In the meanwhile, boil mutton with green chillies, ginger, garlic and salt.Use ghotna, chopper or blender to mash the meat Add milk to the wheat mixture. Turn in mutton, some of its stock and some salt.

Stir and cook. In a pan, heat some ghee and add 1 tbsp crushed garlic, 2 kadipatta leaves, and a pinch of Jeera. Heat and turn into Khichda. Garnish with fried onions, a halved lime and mint leaves.

To order, call Anmol Caterers on 9223263887

Dal Chawal Palida
* Basmati rice, soaked in water 500 g
* Toor dal, soaked in water 150 g
* 2 medium-sized onions -- sliced
* 2 cloves of garlic (crushed)
* to tsp of cumin seeds (jeera)
* 2 curry leaves
* A pinch of turmeric powder (Haldi)

Ingredients for Palida:
* 3 tomatoes (finely chopped)
* Gram Flour (Besan) 200g
* tsp fenugreek seeds (Methi)
* Kokum 25 g
* Coconut powder blended with some water 50g
* A pinch of Haldi
* 4 pieces of chopped drumsticks
* A pinch of red chilli powder
* tsp coriander powder (Dhaniya powder)
* tsp Garam Masala
* 3 pcs of crushed Maggi (Vegetarian or Chicken) Cubes
* 1 tbsp ginger-green chilli and garlic paste
* (And the water earlier used to boil the dal)

Boil the rice and dal separately, with salt. Drain both, and reserve the water from the dal for the Palida. Heat a little ghee in two metal vessels. Heat the boiled dal and rice separately in these. Cover. When a bit of smoke rises, remove both lids and turn off the heat.

In a pan, heat some ghee, and brown the sliced onions in this. Add garlic, jeera, kadipatta and a pinch of haldi. After half a minute of heating, fold this into the rice. Add the dal.  Stir. Remove from heat.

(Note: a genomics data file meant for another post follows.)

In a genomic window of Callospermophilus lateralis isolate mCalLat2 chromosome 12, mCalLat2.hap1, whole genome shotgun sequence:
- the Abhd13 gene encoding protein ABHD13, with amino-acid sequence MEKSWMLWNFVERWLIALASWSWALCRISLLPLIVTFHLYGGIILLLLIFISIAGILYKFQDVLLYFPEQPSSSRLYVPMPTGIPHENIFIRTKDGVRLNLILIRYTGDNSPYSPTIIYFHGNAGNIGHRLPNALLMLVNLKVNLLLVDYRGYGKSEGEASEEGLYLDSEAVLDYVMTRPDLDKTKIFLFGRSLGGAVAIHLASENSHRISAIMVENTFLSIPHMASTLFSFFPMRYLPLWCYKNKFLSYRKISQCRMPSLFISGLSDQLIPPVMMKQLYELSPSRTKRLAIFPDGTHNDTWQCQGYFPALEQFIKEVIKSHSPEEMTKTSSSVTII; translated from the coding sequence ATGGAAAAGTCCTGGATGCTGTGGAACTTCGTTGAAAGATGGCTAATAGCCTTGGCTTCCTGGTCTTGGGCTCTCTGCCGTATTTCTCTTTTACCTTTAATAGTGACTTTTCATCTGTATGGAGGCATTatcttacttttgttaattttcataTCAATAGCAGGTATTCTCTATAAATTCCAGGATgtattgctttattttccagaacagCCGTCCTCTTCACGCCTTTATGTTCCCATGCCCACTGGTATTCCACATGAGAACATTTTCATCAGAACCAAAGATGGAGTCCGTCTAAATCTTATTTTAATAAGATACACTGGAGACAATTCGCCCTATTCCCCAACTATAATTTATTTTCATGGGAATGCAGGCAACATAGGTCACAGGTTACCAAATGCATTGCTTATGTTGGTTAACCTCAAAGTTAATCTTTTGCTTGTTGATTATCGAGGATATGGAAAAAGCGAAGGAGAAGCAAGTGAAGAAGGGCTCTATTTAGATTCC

For a smoked flavour: Make a ring with the rice so there's a hole at the centre. Place a piece of foil in the centre, and lay small pieces of red hot coal on it. Drop a dash of ghee on the coal and cover the dish for a minute or two. Remove the coal and foil, garnish with chopped coriander and serve with Palida.

Method for Palida:
Add crushed garlic paste to chopped tomatoes. Heat some oil in a deep metal vessel. Add Methi seeds and heat for a few seconds. Add Besan and heat on slow fire, stirring constantly, till the aroma fills the room.

Turn in tomato mixture and some of the water that the dal was boiled in. Add drumsticks and kokum. When the dish starts heating, stir in the coconut powder-water blend. Add haldi, dhaniya, chilli powder, garam masala and Maggi cubes.

Allow this to cook for half an hour on a slow fire. For a smoked flavour: Float a piece of foil atop the soup and place a piece or two of red-hot coal. Add a teaspoon of ghee and cover till smoke is absorbed.